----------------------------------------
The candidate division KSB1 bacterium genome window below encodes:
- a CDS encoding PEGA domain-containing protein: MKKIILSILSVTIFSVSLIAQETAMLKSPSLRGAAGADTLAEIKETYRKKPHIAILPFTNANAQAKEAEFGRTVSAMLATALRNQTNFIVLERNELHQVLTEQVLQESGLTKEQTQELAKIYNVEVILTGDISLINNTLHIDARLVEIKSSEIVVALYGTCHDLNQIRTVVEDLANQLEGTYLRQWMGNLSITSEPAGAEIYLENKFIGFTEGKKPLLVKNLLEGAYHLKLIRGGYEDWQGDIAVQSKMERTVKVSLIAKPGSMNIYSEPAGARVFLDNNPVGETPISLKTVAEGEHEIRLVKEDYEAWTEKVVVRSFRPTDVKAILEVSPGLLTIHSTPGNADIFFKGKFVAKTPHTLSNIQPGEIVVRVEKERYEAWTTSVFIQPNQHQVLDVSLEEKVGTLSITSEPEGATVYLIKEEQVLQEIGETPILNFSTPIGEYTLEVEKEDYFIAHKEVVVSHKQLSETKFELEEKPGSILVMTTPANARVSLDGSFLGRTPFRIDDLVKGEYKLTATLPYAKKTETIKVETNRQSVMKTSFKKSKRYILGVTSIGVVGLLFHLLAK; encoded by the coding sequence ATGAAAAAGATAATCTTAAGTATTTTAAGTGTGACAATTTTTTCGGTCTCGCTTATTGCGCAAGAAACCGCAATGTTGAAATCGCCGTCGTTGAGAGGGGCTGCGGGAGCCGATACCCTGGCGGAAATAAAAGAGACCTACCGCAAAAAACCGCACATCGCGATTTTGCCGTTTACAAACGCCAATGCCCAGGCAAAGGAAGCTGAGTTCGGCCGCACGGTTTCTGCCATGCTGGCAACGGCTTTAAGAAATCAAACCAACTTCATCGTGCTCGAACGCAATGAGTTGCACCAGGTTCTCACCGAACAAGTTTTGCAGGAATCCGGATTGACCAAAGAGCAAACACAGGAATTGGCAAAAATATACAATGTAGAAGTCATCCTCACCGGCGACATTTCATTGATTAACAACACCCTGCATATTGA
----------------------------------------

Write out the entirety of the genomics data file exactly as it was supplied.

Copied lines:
The candidate division KSB1 bacterium genome window below encodes:
- a CDS encoding PEGA domain-containing protein: MKKIILSILSVTIFSVSLIAQETAMLKSPSLRGAAGADTLAEIKETYRKKPHIAILPFTNANAQAKEAEFGRTVSAMLATALRNQTNFIVLERNELHQVLTEQVLQESGLTKEQTQELAKIYNVEVILTGDISLINNTLHIDARLVEIKSSEIVVALYGTCHDLNQIRTVVEDLANQLEGTYLRQWMGNLSITSEPAGAEIYLENKFIGFTEGKKPLLVKNLLEGAYHLKLIRGGYEDWQGDIAVQSKMERTVKVSLIAKPGSMNIYSEPAGARVFLDNNPVGETPISLKTVAEGEHEIRLVKEDYEAWTEKVVVRSFRPTDVKAILEVSPGLLTIHSTPGNADIFFKGKFVAKTPHTLSNIQPGEIVVRVEKERYEAWTTSVFIQPNQHQVLDVSLEEKVGTLSITSEPEGATVYLIKEEQVLQEIGETPILNFSTPIGEYTLEVEKEDYFIAHKEVVVSHKQLSETKFELEEKPGSILVMTTPANARVSLDGSFLGRTPFRIDDLVKGEYKLTATLPYAKKTETIKVETNRQSVMKTSFKKSKRYILGVTSIGVVGLLFHLLAK; encoded by the coding sequence ATGAAAAAGATAATCTTAAGTATTTTAAGTGTGACAATTTTTTCGGTCTCGCTTATTGCGCAAGAAACCGCAATGTTGAAATCGCCGTCGTTGAGAGGGGCTGCGGGAGCCGATACCCTGGCGGAAATAAAAGAGACCTACCGCAAAAAACCGCACATCGCGATTTTGCCGTTTACAAACGCCAATGCCCAGGCAAAGGAAGCTGAGTTCGGCCGCACGGTTTCTGCCATGCTGGCAACGGCTTTAAGAAATCAAACCAACTTCATCGTGCTCGAACGCAATGAGTTGCACCAGGTTCTCACCGAACAAGTTTTGCAGGAATCCGGATTGACCAAAGAGCAAACACAGGAATTGGCAAAAATATACAATGTAGAAGTCATCCTCACCGGCGACATTTCATTGATTAACAACACCCTGCATATTGA